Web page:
PoisindexÓis an excellent static source of toxicologic information. This resource can provide you with information on ingredients contained within the product as well as options for the assessment and management of the patient exposed to the individual ingredient or substance. POISINDEX lacks the ability to interpret lab and physical exam parameters which are customarily used to adjust therapy and accommodate the specific needs of the patient. It also does not help in the interpretation of synergistic, additive or antagonistic effects resulting from exposure to multiple agents.
Likewise, many of the online toxicology resources suffer from the
same limitations, or mor importantly are not kept up to date or
accurate. Poison Center staff and toxicologists handle approximately 150-200 toxic exposure cases per day and have developed an expertise in this area. This expertise can be called upon to assist you in making diagnostic and therapeutic decisions in both known and unknown venues.
At the national level, there are currently 55 poison centers in the U.S. which are accredited by the American Association of Poison Control Centers, the national agency which certifies poison centers based on standardized criteria and administers a certification examination for the "Specialists in Poison Information" who work in these centers. So there may be differences between accredited and non-accredited centers by virtue of the accredited center attaining and maintaining/exceeding a baseline standard of practice. However, some centers may provide levels of service above the required standards relating to education/training, on-call services, quality improvement modalities, research, services to industry, etc. This is not to mean there are good vs. bad accredited centers...just that poison centers will have a "personality" much like practitioners. We promote the policy of "getting to know your poison center" and invite all practitioners who utilize our services to visit and spend some time to get to know us. We strive for you to have confidence in our abilities.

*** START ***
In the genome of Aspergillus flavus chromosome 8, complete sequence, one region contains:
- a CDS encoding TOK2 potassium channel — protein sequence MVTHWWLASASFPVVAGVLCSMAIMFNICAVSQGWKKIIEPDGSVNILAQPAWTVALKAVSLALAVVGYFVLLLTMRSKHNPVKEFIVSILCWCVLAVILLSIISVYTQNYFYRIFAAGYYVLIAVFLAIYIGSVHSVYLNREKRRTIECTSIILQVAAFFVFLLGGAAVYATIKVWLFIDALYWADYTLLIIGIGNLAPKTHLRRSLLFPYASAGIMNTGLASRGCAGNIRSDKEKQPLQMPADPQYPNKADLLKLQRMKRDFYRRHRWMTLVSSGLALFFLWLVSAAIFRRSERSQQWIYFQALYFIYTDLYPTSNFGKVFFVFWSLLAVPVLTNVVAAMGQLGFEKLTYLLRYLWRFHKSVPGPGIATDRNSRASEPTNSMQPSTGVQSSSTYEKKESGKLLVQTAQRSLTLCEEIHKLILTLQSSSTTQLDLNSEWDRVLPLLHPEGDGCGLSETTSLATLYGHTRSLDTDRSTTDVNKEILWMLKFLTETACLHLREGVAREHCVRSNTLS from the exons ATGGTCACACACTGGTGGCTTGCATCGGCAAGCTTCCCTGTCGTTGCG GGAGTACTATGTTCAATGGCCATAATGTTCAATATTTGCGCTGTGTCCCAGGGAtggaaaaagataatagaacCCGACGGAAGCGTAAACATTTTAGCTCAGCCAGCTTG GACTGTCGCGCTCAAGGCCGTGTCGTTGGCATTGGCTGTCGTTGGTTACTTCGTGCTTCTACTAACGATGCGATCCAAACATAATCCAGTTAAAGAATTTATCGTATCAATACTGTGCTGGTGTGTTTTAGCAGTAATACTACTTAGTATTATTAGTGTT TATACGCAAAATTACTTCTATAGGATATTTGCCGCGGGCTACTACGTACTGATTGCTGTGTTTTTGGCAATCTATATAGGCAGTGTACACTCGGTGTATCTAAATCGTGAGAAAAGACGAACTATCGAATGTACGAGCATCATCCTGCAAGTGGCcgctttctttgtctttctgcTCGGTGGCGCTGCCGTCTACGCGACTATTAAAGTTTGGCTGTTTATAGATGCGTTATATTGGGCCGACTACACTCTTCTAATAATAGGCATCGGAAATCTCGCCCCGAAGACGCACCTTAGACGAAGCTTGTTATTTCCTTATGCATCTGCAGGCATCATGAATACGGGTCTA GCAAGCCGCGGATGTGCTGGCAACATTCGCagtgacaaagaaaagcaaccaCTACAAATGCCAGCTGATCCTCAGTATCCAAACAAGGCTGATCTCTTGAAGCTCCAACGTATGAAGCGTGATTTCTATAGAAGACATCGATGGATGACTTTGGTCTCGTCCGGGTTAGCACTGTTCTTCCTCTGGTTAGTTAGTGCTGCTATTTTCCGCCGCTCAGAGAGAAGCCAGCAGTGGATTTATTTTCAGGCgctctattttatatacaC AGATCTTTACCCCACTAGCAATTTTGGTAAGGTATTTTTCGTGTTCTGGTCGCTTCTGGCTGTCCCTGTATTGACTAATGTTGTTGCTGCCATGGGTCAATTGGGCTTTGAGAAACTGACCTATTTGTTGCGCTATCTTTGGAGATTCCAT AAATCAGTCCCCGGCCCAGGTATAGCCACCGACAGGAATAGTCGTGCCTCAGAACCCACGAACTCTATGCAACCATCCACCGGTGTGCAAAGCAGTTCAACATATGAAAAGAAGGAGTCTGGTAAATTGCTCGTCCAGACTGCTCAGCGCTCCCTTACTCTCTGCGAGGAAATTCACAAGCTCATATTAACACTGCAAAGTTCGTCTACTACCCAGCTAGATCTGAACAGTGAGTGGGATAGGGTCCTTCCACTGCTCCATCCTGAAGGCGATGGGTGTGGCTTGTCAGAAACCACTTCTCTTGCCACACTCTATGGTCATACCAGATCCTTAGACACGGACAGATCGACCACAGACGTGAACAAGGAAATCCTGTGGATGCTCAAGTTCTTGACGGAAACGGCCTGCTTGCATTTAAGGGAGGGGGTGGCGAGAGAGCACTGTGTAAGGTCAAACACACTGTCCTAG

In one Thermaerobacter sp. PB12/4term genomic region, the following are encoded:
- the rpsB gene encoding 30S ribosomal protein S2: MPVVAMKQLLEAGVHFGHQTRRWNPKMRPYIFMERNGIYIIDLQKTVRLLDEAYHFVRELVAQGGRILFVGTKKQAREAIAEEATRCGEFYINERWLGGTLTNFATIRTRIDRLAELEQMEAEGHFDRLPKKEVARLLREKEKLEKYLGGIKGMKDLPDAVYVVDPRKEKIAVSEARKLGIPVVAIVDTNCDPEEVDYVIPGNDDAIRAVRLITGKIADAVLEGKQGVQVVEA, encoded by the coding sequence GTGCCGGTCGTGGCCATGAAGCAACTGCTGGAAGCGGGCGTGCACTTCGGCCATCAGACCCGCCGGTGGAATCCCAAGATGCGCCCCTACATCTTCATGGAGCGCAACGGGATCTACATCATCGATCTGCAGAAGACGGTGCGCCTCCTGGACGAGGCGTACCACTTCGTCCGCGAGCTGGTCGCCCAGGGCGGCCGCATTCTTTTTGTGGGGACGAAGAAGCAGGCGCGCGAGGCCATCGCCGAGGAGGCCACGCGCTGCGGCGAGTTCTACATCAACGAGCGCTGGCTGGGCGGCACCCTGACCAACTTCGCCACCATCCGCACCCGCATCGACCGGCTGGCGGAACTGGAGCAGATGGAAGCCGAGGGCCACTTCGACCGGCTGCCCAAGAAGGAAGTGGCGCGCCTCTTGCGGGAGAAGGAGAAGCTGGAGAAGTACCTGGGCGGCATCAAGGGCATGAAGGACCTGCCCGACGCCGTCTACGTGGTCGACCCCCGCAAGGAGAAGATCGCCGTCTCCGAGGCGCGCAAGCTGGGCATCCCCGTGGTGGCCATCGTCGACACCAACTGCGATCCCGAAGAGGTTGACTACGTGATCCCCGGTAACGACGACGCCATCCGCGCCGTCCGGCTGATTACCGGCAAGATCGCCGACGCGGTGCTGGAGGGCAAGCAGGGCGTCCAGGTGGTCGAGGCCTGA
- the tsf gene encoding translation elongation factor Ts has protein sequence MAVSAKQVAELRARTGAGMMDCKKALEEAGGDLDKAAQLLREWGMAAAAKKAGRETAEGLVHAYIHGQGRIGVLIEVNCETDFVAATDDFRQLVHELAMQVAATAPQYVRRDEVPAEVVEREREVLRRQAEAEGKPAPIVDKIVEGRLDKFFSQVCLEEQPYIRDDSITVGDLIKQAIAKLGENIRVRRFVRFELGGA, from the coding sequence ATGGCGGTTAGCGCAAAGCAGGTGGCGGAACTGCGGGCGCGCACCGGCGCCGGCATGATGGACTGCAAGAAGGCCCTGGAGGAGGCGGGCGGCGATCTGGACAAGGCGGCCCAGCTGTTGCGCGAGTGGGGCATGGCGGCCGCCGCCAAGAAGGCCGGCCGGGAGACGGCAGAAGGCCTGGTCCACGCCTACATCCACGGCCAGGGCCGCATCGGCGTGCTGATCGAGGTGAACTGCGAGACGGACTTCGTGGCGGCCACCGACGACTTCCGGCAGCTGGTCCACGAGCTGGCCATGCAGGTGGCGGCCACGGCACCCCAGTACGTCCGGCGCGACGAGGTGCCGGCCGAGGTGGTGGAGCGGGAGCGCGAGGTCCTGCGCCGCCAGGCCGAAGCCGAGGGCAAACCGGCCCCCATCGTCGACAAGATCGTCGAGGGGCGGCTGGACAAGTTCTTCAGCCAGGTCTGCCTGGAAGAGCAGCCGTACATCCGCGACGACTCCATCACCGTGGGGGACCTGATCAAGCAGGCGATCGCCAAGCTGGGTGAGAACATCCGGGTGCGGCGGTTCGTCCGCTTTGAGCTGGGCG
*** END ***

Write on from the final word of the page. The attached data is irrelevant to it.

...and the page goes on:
Specialists in Poison Information (SPI's), those individuals who provide the first line of care in our system, can be pharmacists, nurses, physicians or physician’s assistants. Once hired, the new specialist is given approximately 40 hours of didactic work and 4-6 months of supervised clinical training. During the training period every case handled by the new specialist is reviewed, as are the audio recordings of their case interactions. Training programs are individualized and geared towards what the specialist needs. As confidence and competence are built, higher acuity level cases are authorized to be handled. Of note, the Specialists are never alone in that there is always a board-certified toxicologist available 24 hours a day to discuss cases if the need arises. At the end of 2000 hours experience and the handling of 2000 cases, the SPI becomes eligible to sit for the national SPI certification examination administered by the American Association of Poison Control Centers (AAPCC). They must pass this examination within 2 years of hire to continue to work in our Center. The successful completion of the examination confers the title of "Certified Specialist in Poison Information" or CSPI. The CSPI must undergo recertification by reexamination every 7 years. By AAPCC center certification criteria, the managing director must be board eligible or board-certified in toxicology by the American Board of Applied Toxicology (ABAT) for non-physicians or the American College of Medical Toxicology (ACMT) or its predecessor, the American Board of Medical Toxicology (ABMT), for physicians. The poison center medical director must also be board-certified by one of the above agencies for physicians, or have grandfathered in under specific criteria. FPIC-Jax has three board-certified toxicologists; two by ABAT and one by ACMT.